colin manning

Colin Manning: more is more

Oregon filmmaker's expansive visions, explored in a recent retrospective, need no apology

by MATTHEW ANDREWS

At the Northwest Film Center’s most recent installment of its ongoing independent Pacific Northwest filmmaker project Northwest Tracking,  the notorious Portland-based underground imagemaker Colin Manning gave us a taste of his special brand of film collage and animation: a retrospective of his earlier work plus a live performance of his signature projection art. After the performance and screening, Manning took the stage at Portland Art Museum’s Whitsell Auditorium for a conversation with NWFC’s Ben Popp.

His first words: “Sorry about that.”

Manning talked about his mad process, and how his tastes and techniques have evolved over time. “I have a capacity for overindulgence, too much all at once; sometimes it works, sometimes more is more, sometimes less is more. It’s different every time. The way I work, I don’t plan…it happens in the moment.”

More was definitely more at this event. Even before it commenced, as I hummed along with the Balanescu Quartet’s Kraftwerk covers playing on the house sound system, I noticed that the audients whose visual style most strongly signaled “artist” all positioned themselves (as I had, being an “artist” myself) behind Manning’s bank of projectors, which were set up not in the projector room but out in the audience, about five rows from the back. I counted four film projectors, two—no, three—slide projectors, and one of those overhead-transparency projectors like you used to see in schools, plus a DJ-crate full of reels. Manning was there early, testing his gear, talking to fans and former collaborators (I recognized Erin Laroue of local gothic doom pop group Jamais Jamais), and wearing a sweet vintage shirt printed with a pattern that looks like those sedimentary cross-sections you see in geology textbooks and science museums. Already it was one of the most Portland things I’ve ever seen.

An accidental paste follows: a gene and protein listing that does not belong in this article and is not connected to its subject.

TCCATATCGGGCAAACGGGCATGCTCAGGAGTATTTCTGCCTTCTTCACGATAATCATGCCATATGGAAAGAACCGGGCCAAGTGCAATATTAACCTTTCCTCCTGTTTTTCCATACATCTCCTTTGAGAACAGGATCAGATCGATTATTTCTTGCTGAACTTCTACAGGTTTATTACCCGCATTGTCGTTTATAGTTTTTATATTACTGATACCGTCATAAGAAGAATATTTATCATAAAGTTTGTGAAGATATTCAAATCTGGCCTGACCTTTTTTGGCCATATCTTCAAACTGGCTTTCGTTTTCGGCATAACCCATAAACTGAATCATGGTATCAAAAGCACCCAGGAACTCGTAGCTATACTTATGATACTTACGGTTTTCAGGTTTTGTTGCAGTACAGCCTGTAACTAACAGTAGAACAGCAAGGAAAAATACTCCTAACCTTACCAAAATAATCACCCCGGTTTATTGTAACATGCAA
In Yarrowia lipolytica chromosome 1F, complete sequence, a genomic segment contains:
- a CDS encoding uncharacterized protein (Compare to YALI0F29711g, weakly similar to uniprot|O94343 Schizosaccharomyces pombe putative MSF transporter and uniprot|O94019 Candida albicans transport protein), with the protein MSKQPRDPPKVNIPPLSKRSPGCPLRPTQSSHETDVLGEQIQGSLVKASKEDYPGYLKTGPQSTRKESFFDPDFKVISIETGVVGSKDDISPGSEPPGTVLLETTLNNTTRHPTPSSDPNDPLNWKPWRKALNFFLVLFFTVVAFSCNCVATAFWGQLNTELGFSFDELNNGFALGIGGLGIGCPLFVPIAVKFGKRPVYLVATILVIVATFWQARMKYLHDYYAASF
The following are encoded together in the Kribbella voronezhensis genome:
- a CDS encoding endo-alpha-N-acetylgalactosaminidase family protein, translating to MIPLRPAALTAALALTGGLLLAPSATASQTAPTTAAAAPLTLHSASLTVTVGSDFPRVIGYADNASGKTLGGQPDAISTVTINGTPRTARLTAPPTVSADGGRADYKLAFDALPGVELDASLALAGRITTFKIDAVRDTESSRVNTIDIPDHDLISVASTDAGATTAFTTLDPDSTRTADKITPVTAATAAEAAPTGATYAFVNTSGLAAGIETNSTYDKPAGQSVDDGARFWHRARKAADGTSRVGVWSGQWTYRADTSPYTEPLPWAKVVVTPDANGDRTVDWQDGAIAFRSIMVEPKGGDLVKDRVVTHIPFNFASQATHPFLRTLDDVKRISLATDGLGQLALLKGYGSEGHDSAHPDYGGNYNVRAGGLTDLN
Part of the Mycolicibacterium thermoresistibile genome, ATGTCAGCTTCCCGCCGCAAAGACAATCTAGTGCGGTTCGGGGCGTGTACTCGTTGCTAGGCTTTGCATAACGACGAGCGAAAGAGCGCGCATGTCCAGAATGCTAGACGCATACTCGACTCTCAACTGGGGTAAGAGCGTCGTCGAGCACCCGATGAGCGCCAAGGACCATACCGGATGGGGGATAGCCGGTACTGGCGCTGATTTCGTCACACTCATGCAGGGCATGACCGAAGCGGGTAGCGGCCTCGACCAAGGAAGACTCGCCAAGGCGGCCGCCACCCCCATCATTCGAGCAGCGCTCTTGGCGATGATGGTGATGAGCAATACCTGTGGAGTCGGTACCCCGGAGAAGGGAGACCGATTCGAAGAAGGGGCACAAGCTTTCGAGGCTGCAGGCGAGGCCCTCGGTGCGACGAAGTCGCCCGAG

Colin Manning’s first priority before getting into his “analog projection magick” was to introduce his supporting musicians, Disxiple 113 and Andrew Tomasello. “I usually do this in music settings: night clubs, someone’s basement,” Manning joked. We soon saw why.

I always like to go into these things without having a clue about what I’m getting into, so the live projection caught me totally off guard: a super-rich overabundance of wildly varied images, projected together all at once onto different planes of Whitsell’s screen, sometimes split by pieces of glass and mirrored on either side of the screen, sometimes densely superposed, usually flipped backwards or upside-down or both, film running in reverse, slides overlapping, colors and text washing out beyond the edges of meaning into some sort of trashily transcendent hyper-meaning.

For all the chaos, though, there was a clear artistic vision behind it all, a singular taste driving the selection and combination of images drawn from old nature films, safety catalogs, MST3K-worthy science fiction (I’m sure I saw some clips from the Heinlein classic Destination Moon), documentary footage from the last several decades, and gods only know what all else. I don’t think I’ve ever felt a cinematic experience so deeply in the avant-garde reaches of my lusty, psychedelic, extravagance-addicted gut. It can’t have lasted more than about 20 minutes but it felt like several hours. I’m always searching for art that’s big enough, full enough, and crazy enough to really scratch that itch, the one that demands More More More, and it’s not too often that I feel like I’m really getting good and properly fucked (aesthetically speaking, of course). For me, more was more.

The music fit right in there, noisy and dissonant and atmospheric, supporting the film and overwhelming the ears even as Manning overwhelmed the eyes. After each musician’s segment ended, Manning briefly flipped on that overhead projector as a sort of applause (I guess), broadcasting a ribbed ring of metal surrounding what looked almost like a bunch of teeth. Wild applause from the enthusiastic audience (who presumably also can’t get enough of this kind of art) and lights up for a quick stretch. We sure needed it.

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